Scabies Cases Drastically Rising Amongst Migrants on Paris Streets
NGOs working with migrants on the streets of Paris have warned that cases of scabies are on the rise, claiming there are well over a hundred cases so far.
The scabies skin infection is becoming more and more common amongst migrants living on the streets of the French capital. The infection, which is caused by mites and causes scabs and itching on the skin, has been seen 157 times by the reception centre at Porte De Le Chapelle since November 2016, L’Express reports.
Doctors Without Borders (MSF) have also confirmed seeing 164 scabies infection cases since the end of December. They blame the squalid conditions in which the migrants live for the rapid spread of the infection.
The reception centre at Porte De Le Chapelle has tried to counter the trend by offering medical services to migrants which include showers, clean clothing, and new bedding, but the infection rate continues to rise.
The problem, according to pro-migrant groups, is that migrants wear the same clothing and move around a lot making treatment only partially effective. They say the only way to get rid of the problem entirely would be to permanently house migrants.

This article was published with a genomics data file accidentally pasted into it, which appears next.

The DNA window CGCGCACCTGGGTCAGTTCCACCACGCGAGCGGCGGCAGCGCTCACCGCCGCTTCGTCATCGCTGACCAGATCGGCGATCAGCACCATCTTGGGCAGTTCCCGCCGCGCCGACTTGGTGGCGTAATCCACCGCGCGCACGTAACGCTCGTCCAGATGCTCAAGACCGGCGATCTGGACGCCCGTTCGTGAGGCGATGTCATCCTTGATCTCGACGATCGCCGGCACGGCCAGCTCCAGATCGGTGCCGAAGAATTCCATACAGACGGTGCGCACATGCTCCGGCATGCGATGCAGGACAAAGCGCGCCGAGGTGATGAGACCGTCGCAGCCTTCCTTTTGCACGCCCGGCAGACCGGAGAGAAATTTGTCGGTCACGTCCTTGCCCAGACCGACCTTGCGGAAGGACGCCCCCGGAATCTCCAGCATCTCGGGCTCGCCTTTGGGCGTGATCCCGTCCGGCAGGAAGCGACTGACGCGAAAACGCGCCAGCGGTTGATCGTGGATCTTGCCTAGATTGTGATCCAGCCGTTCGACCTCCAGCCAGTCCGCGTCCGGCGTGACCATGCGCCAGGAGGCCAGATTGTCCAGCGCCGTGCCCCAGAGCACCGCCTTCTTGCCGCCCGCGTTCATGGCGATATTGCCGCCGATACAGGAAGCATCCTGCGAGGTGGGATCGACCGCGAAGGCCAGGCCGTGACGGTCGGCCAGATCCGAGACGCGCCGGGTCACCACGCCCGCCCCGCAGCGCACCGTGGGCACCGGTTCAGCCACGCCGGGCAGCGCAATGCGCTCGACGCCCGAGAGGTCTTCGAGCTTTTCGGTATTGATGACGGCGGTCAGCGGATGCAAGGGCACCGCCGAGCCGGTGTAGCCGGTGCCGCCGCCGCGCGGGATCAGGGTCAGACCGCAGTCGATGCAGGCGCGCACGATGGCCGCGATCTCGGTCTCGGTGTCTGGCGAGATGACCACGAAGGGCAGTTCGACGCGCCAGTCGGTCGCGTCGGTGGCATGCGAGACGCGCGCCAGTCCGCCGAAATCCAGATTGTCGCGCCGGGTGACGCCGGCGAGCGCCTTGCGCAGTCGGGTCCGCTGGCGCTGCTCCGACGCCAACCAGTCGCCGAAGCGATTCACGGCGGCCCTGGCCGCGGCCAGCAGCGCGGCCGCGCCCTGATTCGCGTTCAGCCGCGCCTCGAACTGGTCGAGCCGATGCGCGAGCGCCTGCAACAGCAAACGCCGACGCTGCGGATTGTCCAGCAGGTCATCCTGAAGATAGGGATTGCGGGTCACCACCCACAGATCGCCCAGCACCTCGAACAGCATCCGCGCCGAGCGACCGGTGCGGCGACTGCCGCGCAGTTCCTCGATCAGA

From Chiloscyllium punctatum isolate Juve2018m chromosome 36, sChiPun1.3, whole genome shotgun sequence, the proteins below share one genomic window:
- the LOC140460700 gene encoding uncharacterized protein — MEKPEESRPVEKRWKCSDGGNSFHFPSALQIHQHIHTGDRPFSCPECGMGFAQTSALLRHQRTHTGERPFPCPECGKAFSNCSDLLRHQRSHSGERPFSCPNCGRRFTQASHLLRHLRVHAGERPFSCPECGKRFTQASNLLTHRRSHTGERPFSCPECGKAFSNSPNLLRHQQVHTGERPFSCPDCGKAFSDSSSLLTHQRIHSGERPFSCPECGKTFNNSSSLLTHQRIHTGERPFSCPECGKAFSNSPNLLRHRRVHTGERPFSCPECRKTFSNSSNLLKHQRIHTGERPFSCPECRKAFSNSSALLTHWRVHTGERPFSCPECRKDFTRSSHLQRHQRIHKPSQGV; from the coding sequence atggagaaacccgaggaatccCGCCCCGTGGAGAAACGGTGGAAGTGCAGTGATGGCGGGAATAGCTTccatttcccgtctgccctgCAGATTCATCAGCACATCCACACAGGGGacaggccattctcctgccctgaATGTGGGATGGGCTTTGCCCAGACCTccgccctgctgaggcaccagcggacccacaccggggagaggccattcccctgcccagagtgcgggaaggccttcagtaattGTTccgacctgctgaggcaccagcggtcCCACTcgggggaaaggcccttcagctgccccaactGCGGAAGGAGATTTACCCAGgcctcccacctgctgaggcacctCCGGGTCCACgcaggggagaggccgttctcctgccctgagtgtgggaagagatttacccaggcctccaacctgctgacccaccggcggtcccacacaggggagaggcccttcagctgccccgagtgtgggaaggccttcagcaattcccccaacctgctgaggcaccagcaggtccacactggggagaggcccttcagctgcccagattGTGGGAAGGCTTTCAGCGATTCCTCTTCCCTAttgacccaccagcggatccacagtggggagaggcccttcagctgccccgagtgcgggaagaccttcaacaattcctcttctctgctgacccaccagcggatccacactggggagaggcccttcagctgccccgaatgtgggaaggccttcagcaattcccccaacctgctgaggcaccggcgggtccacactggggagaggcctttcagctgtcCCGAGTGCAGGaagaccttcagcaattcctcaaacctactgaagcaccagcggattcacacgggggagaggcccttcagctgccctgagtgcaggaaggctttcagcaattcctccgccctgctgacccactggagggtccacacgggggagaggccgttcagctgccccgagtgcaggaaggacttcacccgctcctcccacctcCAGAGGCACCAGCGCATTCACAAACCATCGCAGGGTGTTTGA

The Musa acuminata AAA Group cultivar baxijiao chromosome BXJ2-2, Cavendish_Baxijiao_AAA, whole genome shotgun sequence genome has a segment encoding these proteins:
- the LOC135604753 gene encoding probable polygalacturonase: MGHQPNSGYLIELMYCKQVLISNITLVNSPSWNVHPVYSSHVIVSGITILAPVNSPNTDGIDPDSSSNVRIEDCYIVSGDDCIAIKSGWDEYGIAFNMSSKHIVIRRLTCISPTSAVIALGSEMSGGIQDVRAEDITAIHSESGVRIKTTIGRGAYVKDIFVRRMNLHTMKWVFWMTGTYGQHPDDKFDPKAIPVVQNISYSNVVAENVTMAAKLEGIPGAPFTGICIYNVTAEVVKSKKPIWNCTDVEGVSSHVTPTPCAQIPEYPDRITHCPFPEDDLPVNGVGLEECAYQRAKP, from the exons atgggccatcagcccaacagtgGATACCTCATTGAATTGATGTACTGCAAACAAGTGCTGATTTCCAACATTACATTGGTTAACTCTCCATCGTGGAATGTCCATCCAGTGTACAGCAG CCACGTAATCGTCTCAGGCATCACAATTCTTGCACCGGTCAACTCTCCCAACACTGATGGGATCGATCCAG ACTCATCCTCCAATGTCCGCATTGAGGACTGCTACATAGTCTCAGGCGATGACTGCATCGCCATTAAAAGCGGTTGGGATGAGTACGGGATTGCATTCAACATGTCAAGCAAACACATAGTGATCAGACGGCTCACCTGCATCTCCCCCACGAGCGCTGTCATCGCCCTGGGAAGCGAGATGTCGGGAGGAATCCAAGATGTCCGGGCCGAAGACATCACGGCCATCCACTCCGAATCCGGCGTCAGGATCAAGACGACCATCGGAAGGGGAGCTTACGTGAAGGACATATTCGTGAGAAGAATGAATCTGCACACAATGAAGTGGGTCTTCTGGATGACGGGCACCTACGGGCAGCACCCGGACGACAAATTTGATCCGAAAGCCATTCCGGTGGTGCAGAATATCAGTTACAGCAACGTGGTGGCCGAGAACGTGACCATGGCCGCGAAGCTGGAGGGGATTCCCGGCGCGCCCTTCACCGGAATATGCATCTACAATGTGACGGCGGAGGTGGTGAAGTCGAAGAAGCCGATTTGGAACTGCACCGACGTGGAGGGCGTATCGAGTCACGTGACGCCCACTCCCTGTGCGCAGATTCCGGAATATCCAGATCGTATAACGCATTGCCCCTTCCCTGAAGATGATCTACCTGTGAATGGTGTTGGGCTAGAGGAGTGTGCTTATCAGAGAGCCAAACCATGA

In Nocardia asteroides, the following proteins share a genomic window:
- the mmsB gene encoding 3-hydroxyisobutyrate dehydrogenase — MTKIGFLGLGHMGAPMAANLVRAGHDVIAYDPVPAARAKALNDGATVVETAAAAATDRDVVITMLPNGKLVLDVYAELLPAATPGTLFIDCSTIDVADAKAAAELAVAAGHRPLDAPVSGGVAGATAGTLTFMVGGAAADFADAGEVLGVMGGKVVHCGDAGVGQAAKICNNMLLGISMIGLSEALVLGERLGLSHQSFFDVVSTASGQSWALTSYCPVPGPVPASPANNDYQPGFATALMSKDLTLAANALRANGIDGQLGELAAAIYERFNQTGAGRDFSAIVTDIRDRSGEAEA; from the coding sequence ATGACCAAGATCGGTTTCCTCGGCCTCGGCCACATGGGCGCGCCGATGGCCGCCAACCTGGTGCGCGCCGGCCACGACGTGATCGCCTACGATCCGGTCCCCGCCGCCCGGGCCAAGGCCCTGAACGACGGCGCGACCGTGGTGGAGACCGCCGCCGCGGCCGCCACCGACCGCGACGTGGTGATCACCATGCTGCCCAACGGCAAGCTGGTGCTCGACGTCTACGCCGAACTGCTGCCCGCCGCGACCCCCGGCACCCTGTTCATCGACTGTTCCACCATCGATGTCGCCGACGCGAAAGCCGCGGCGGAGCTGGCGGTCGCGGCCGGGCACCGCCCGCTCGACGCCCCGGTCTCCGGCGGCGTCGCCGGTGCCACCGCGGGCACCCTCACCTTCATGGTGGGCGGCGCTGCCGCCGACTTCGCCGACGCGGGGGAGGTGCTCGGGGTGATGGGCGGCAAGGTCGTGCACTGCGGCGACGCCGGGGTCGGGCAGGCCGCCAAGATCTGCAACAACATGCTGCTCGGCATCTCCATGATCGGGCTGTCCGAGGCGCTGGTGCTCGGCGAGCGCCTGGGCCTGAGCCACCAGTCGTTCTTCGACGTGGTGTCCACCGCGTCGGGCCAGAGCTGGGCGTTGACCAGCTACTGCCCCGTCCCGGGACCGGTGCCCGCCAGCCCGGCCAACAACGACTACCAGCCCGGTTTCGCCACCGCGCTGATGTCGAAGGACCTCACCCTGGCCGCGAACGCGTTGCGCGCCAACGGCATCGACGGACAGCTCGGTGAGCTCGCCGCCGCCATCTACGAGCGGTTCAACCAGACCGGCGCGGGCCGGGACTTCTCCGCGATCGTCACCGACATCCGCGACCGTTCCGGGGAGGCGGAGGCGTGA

Whilst scabies itself is not life threatening, many health practitioners are concerned that left unchecked the infections could lead to complications including “superinfections” that are resistant to antibiotic treatment.
Last month, Breitbart London visited the Porte De Le Chapelle migrant camp and spoke to several migrants. Very few were from Syria or other parts of the Middle East, with most being from Africa and saying that they “blamed Europe” for their situation.
Several weeks later, the migrant camp was cleared by police, though many have since returned to the area.
Diseases have been rife in makeshift migrant camps along the various migrant routes. In Germany, doctors have found a resurgence in diseases like tuberculosis amongst migrants and are under strain dealing with infections and diseases that are common in the Middle East but relatively rare in Europe.
In Austria last year, a deadly bacterial infection was found amongst the migrants staying in a former luxury hotel that was converted into a migrant centre. The infection, spread by lice, can be fatal in 30-70 per cent of cases and forced the hotel to be placed under quarantine until the cases were resolved.